Lovelock C, Patterson P, Wirtz J, 2015, Service Marketing: An Asian Pacific and Australian Perspective, 6th edition, Pearson Australia, Collins Street, Melbourne, Australia.
    Recommended Resources
    Students are encouraged to utilise the following texts which are available in the library:

    Zeithaml V, Bitner M, Gremler D, 2009, Services Marketing: Integrating Customer Focus across the Firm, 5th edition, McGraw-Hill Irwin, USA.

    Kaspe H, Helsdingen P, Gabbott M, 2006, Services Marketing Management: A Strategic Perspective, 2nd edition, John Wiley and Sons, Chichester UK.

    Other useful journals include:
    The Journal of Marketing
    The Journal of Service Research
    Marketing Science
    The Journal of Marketing Research
    The Journal of Services Marketing
    The Journal of Consumer Research
    The European Journal of Marketing
    Managing Service Quality
    Harvard Business Review
    Online Learning
    Online support is available through MyUni course website.
  • Learning & Teaching Activities
    Learning & Teaching Modes
    The course offers a two hour weekly lecture and one hour tutorial. Students are assessed on their participation and engagement in tutorials which involves preparing questions and actively engaging with the tutor and other students. Tutorials start week 1.
    Workload

    The information below is provided as a guide to assist students in engaging appropriately with the course requirements.

    This course offers a two-hour lecture and one-hour tutorial each week.
    Learning Activities Summary
    Week 1
    Marketing in the Service Economy

    Week 2
    Customer Behaviour

    Week 3
    Customer Satisfaction and Service Quality

    Week 4
    Managing People for Service Advantage

    Week 5
    Positioning Services, Supplementary and Core Services

    Week 6
    Distributing Services Through Physical and Electronic Channels

    Week 7
    Crafting the Service Environment

    Week 8
    Managing Customer Relationships

    Week 9
    Integrated Services Marketing Communications

    Week 10
    Understanding Costs and Developing Pricing, Balancing Capacity

    Week 11
    Managing the Customer Service Function

    Week 12
    Handling Customer Complaints and Managing Service Recovery, Exam Revision

    Week 13
    No lecture, no tutorial
    Specific Course Requirements
    Prerequisites: MARKETNG 2500 or MARKETNG 1001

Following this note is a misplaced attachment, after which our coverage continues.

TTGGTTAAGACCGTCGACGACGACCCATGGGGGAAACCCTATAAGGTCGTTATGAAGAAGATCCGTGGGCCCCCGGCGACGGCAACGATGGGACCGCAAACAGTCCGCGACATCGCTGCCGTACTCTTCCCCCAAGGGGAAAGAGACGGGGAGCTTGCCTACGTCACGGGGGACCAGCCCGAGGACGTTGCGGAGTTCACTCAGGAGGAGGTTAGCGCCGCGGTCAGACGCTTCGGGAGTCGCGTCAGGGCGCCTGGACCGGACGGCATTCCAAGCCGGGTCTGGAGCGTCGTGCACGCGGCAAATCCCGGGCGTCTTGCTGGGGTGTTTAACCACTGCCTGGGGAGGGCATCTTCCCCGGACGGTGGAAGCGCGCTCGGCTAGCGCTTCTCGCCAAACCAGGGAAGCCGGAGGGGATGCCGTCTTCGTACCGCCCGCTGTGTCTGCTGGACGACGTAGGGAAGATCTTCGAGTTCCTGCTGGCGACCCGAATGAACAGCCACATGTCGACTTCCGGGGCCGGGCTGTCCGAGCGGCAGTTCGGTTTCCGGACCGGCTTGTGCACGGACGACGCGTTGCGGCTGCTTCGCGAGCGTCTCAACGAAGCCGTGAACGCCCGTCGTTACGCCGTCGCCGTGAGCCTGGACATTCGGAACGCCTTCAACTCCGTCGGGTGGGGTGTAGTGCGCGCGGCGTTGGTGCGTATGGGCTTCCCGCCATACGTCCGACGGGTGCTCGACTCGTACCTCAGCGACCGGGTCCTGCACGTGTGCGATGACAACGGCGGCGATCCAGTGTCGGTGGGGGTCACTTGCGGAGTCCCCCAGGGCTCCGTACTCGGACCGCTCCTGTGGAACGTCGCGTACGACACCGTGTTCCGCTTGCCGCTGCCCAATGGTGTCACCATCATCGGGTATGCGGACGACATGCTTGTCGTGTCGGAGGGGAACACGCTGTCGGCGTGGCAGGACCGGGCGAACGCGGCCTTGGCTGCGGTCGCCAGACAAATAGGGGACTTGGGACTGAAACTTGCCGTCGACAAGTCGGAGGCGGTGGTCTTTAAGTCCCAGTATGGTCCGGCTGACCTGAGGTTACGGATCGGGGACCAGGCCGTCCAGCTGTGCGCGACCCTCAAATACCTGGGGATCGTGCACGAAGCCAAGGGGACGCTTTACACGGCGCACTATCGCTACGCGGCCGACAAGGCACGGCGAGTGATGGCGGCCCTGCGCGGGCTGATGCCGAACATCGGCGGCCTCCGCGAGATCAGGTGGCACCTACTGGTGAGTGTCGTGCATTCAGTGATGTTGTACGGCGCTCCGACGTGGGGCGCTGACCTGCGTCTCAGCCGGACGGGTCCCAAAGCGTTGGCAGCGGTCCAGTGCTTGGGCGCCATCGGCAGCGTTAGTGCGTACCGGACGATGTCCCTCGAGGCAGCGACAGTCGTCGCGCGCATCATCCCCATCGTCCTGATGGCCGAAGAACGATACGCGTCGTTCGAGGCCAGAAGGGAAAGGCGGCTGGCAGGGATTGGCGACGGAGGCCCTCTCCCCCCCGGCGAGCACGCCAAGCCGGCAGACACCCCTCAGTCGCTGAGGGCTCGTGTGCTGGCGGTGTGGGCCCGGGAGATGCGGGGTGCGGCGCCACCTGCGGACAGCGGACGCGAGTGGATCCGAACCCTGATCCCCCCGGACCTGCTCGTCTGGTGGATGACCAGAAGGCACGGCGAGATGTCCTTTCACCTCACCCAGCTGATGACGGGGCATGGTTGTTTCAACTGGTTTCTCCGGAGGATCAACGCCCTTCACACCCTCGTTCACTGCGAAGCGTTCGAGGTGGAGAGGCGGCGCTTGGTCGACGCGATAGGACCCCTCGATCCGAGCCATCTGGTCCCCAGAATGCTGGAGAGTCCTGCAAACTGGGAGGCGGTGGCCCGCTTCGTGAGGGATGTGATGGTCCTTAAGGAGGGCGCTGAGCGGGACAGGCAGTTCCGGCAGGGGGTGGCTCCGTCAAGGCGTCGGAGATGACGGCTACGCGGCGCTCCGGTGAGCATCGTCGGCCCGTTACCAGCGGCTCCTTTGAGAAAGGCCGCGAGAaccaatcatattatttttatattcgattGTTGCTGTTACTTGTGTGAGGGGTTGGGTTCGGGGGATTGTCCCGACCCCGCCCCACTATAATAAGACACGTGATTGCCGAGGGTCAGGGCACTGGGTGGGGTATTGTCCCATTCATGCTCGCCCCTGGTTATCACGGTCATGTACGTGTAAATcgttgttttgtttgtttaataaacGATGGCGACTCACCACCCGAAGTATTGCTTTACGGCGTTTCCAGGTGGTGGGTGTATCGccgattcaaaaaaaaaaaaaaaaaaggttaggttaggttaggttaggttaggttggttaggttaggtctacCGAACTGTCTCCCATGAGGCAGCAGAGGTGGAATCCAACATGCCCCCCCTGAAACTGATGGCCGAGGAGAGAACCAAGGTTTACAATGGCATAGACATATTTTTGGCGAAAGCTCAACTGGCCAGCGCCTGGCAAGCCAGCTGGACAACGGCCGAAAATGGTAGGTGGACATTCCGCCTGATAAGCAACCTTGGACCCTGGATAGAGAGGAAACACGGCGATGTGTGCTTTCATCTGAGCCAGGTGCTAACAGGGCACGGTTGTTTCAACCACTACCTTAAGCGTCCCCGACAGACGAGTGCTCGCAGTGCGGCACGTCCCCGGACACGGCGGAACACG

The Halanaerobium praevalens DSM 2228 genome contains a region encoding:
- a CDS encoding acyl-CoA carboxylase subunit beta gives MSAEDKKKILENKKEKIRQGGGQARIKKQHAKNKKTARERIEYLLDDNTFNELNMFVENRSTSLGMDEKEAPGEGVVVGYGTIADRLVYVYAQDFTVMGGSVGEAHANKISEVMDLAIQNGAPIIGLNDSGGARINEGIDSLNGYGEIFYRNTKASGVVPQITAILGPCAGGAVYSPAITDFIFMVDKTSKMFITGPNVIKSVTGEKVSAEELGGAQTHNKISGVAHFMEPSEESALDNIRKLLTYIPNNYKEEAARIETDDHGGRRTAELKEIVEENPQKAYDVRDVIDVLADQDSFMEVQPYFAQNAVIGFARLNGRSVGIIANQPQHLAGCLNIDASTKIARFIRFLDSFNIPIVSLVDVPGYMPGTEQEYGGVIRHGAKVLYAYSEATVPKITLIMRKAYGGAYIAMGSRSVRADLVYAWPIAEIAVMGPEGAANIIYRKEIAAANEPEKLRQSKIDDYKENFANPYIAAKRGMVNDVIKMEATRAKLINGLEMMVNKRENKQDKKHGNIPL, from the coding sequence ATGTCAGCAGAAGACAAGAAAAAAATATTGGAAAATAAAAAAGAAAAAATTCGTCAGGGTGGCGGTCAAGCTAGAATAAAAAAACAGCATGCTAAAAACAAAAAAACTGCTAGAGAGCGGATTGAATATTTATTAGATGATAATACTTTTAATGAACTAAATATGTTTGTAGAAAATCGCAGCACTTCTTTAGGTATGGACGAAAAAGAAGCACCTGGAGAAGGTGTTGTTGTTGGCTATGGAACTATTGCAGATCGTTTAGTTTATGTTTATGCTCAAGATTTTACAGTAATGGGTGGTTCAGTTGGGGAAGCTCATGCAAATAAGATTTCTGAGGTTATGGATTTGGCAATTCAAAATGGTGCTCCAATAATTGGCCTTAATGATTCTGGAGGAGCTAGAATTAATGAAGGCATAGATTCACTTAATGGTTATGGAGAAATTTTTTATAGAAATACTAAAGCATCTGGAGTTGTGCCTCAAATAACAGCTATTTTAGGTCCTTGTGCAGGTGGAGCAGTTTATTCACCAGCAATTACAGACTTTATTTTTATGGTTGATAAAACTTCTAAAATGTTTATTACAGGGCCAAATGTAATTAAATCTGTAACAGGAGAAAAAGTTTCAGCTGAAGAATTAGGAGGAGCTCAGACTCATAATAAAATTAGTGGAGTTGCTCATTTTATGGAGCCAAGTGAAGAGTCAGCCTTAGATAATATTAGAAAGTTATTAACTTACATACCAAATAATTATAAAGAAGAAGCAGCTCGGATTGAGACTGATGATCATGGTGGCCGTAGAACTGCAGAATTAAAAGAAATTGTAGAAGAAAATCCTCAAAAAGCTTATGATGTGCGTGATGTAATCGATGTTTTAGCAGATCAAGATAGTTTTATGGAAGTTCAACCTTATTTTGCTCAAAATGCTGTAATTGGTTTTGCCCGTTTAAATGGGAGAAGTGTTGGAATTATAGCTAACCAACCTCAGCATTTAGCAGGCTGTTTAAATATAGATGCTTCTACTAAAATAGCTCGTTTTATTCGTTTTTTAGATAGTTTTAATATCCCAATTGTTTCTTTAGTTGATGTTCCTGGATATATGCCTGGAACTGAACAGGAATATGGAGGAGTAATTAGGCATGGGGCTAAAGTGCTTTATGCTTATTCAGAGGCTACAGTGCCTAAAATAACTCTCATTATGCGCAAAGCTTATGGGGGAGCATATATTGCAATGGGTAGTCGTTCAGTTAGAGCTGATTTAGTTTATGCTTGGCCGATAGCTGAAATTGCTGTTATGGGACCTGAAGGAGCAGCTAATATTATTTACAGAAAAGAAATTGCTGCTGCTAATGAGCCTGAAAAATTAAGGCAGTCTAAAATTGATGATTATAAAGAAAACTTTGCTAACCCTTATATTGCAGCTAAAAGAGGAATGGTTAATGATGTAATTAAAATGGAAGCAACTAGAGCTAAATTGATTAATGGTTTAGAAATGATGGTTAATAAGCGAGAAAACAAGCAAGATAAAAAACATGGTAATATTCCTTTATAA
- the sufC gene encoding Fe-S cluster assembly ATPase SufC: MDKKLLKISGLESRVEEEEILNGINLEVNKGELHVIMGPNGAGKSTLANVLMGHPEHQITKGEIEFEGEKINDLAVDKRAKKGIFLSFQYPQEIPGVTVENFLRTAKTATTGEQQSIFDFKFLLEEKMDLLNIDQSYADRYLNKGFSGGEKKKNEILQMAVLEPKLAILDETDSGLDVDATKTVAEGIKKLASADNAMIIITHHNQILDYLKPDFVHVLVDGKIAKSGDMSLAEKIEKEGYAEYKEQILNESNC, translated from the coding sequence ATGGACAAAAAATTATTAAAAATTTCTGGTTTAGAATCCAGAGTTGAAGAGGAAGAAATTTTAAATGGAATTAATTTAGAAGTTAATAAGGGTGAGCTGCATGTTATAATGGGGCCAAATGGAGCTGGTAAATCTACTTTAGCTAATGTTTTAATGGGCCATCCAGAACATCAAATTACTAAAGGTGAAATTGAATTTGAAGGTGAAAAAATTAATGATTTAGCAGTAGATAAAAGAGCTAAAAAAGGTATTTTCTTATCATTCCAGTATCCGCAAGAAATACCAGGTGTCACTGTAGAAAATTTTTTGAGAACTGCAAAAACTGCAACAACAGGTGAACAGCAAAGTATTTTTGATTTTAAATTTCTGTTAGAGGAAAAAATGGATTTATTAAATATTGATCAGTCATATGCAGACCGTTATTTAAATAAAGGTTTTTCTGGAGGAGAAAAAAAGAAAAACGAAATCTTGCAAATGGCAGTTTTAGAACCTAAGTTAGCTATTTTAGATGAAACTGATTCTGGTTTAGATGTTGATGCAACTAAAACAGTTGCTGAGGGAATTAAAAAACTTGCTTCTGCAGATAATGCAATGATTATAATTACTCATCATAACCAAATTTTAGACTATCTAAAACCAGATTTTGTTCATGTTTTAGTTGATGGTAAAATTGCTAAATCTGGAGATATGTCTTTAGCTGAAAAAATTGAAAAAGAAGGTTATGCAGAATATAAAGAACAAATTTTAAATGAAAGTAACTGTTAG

Corequisites: Not applicable.
    Incompatible: MARKETNG 3013, WINEMKTG 2033 and WINEMKTG 2502EX
    Restrictions: Not applicable
    Quota: Not applicable.
  • Assessment

    The University's policy on Assessment for Coursework Programs is based on the following four principles:

    1. Assessment must encourage and reinforce learning.
    2. Assessment must enable robust and fair judgements about student performance.
    3. Assessment practices must be fair and equitable to students and give them the opportunity to demonstrate what they have learned.
    4. Assessment must maintain academic standards.

    Assessment Summary
    Assessment Item Weighting Related Learning Outcome
    Tutorial attendance and participation 5%
    Case study presentation (group) 10%
    Service Encounter Diary and Analysis (individual) 15%
    Literature Report (pair) 20%
    Final exam (individual) 50%
    Total 100%
    Assessment Detail
    Assessment requirements are clearly covered in the Course Outline and also within MyUni and in lectures and tutorials during the semester.
    Submission

    No information currently available.

    Course Grading

    Grades for your performance in this course will be awarded in accordance with the following scheme:

    M10 (Coursework Mark Scheme)
    Grade Mark Description
    FNS   Fail No Submission
    F 1-49 Fail
    P 50-64 Pass
    C 65-74 Credit
    D 75-84 Distinction
    HD 85-100 High Distinction
    CN   Continuing
    NFE   No Formal Examination
    RP   Result Pending

    Further details of the grades/results can be obtained from Examinations.

    Grade Descriptors are available which provide a general guide to the standard of work that is expected at each grade level. More information at Assessment for Coursework Programs.

    Final results for this course will be made available through Access Adelaide.

  • Student Feedback

    The University places a high priority on approaches to learning and teaching that enhance the student experience. Feedback is sought from students in a variety of ways including on-going engagement with staff, the use of online discussion boards and the use of Student Experience of Learning and Teaching (SELT) surveys as well as GOS surveys and Program reviews.

    SELTs are an important source of information to inform individual teaching practice, decisions about teaching duties, and course and program curriculum design. They enable the University to assess how effectively its learning environments and teaching practices facilitate student engagement and learning outcomes. Under the current SELT Policy (http://www.adelaide.edu.au/policies/101/) course SELTs are mandated and must be conducted at the conclusion of each term/semester/trimester for every course offering. Feedback on issues raised through course SELT surveys is made available to enrolled students through various resources (e.g. MyUni). In addition aggregated course SELT data is available.

  • Student Support
  • Policies & Guidelines